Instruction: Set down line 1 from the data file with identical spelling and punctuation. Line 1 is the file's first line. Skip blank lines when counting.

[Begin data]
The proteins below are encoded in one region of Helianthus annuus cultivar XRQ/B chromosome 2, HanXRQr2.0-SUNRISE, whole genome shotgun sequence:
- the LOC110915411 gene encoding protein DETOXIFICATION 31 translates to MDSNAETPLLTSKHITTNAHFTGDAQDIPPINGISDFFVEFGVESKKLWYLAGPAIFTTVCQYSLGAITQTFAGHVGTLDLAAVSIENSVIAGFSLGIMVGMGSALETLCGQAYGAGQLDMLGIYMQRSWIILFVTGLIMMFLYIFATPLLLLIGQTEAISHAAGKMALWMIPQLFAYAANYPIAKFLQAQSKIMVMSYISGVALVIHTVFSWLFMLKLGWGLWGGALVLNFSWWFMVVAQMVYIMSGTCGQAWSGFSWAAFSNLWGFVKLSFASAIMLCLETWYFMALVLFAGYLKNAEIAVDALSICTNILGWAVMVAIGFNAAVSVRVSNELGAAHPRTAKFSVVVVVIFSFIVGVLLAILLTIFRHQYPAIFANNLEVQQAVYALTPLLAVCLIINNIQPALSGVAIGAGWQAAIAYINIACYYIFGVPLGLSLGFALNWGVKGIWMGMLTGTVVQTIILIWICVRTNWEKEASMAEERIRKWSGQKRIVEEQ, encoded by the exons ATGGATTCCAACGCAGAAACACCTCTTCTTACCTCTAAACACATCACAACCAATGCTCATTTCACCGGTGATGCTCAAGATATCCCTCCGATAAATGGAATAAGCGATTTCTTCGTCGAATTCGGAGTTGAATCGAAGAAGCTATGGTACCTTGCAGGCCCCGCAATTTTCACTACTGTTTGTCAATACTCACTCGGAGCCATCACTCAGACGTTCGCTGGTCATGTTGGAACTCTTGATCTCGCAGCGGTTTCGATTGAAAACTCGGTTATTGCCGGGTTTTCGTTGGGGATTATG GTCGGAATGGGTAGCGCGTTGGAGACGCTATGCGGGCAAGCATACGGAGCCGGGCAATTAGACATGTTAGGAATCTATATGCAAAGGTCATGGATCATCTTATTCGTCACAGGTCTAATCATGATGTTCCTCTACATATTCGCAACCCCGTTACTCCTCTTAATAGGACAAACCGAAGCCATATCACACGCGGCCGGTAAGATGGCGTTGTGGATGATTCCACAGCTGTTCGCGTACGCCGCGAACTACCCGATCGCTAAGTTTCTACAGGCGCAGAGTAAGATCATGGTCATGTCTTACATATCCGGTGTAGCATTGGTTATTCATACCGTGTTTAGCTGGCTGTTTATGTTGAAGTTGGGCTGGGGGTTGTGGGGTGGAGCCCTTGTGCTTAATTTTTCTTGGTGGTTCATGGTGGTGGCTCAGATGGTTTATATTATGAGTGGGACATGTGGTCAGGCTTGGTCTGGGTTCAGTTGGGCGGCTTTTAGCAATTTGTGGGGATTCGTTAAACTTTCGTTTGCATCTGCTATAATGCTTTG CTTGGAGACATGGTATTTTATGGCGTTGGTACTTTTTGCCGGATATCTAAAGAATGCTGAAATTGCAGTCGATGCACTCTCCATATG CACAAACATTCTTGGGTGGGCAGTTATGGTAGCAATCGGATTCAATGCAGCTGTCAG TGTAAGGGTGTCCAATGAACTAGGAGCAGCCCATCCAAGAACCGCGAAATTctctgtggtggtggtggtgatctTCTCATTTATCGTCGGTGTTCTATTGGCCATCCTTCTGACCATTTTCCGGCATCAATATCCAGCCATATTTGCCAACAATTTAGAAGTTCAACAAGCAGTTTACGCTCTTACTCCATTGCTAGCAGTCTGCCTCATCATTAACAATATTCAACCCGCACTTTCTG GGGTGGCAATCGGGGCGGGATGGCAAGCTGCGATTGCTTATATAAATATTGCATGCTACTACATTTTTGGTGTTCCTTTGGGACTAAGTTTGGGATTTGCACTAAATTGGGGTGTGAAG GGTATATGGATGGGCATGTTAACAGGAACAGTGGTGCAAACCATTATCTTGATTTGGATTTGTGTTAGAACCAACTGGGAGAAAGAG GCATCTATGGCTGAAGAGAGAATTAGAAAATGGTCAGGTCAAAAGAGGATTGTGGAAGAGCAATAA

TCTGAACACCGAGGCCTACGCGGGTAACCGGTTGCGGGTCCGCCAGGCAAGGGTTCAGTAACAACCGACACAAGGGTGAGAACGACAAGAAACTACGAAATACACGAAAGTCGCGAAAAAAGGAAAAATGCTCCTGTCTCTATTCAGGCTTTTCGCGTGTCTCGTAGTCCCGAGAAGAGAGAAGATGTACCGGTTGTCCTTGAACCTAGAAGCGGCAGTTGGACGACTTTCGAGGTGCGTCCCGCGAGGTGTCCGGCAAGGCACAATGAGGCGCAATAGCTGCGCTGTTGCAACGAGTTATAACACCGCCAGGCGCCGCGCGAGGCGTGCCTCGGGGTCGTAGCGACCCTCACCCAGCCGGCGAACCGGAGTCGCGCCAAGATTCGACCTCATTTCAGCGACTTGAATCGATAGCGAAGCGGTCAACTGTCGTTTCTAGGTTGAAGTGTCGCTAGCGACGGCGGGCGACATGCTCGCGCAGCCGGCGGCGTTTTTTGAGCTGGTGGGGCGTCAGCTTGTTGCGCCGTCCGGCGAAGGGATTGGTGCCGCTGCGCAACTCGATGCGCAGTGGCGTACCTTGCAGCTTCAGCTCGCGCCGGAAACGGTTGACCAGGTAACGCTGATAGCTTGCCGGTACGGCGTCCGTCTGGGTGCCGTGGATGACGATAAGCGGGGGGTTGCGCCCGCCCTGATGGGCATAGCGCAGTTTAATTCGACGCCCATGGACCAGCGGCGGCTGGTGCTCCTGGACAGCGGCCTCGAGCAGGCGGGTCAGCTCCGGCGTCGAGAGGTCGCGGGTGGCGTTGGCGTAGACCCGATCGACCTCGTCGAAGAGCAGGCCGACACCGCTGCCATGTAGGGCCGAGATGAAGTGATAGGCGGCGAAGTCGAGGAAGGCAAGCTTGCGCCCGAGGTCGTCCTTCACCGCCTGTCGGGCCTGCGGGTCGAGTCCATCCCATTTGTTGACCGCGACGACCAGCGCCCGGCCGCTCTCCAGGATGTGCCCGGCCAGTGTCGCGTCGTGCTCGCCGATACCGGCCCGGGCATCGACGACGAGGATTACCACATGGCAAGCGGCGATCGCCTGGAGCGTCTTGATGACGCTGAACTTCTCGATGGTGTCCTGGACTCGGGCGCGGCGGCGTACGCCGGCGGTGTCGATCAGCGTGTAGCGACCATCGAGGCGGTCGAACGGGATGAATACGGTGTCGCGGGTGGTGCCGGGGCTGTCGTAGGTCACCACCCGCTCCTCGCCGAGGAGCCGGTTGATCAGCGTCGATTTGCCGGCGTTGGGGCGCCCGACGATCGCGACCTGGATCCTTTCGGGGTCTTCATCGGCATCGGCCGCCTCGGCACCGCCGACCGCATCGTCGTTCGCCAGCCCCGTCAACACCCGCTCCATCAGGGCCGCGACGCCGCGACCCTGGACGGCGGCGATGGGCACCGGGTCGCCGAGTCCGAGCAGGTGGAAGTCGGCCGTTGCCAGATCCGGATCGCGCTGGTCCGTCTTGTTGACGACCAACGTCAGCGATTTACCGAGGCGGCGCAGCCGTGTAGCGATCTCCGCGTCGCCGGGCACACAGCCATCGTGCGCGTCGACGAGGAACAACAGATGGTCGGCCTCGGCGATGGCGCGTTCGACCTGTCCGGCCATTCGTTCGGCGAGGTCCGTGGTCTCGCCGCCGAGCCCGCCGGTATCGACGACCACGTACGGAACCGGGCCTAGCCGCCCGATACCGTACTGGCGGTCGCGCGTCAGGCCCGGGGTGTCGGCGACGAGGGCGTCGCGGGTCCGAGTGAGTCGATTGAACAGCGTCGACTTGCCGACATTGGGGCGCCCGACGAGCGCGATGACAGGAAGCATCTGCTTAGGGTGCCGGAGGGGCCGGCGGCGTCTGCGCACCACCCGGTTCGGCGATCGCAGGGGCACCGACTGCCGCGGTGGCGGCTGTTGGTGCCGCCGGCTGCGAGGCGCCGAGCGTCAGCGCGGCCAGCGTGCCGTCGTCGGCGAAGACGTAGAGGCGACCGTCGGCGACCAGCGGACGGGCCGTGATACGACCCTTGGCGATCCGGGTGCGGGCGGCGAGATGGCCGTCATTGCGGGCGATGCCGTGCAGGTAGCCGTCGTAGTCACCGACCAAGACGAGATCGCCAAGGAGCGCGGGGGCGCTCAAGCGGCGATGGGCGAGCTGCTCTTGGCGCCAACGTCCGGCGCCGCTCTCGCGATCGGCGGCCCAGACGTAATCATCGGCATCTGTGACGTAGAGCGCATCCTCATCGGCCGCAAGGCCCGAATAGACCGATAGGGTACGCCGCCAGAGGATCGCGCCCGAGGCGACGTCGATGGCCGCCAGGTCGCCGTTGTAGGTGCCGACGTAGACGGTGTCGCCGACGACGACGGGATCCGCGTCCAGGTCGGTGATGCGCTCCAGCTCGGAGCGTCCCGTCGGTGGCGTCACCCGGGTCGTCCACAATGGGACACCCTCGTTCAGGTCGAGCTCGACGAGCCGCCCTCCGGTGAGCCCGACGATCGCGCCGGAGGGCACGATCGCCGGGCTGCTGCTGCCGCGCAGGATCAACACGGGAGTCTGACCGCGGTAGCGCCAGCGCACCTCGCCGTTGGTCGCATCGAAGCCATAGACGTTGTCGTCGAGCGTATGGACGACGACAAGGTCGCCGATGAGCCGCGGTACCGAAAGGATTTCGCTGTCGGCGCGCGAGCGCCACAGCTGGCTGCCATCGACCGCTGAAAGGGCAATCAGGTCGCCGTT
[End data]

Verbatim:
The proteins below are encoded in one region of Helianthus annuus cultivar XRQ/B chromosome 2, HanXRQr2.0-SUNRISE, whole genome shotgun sequence: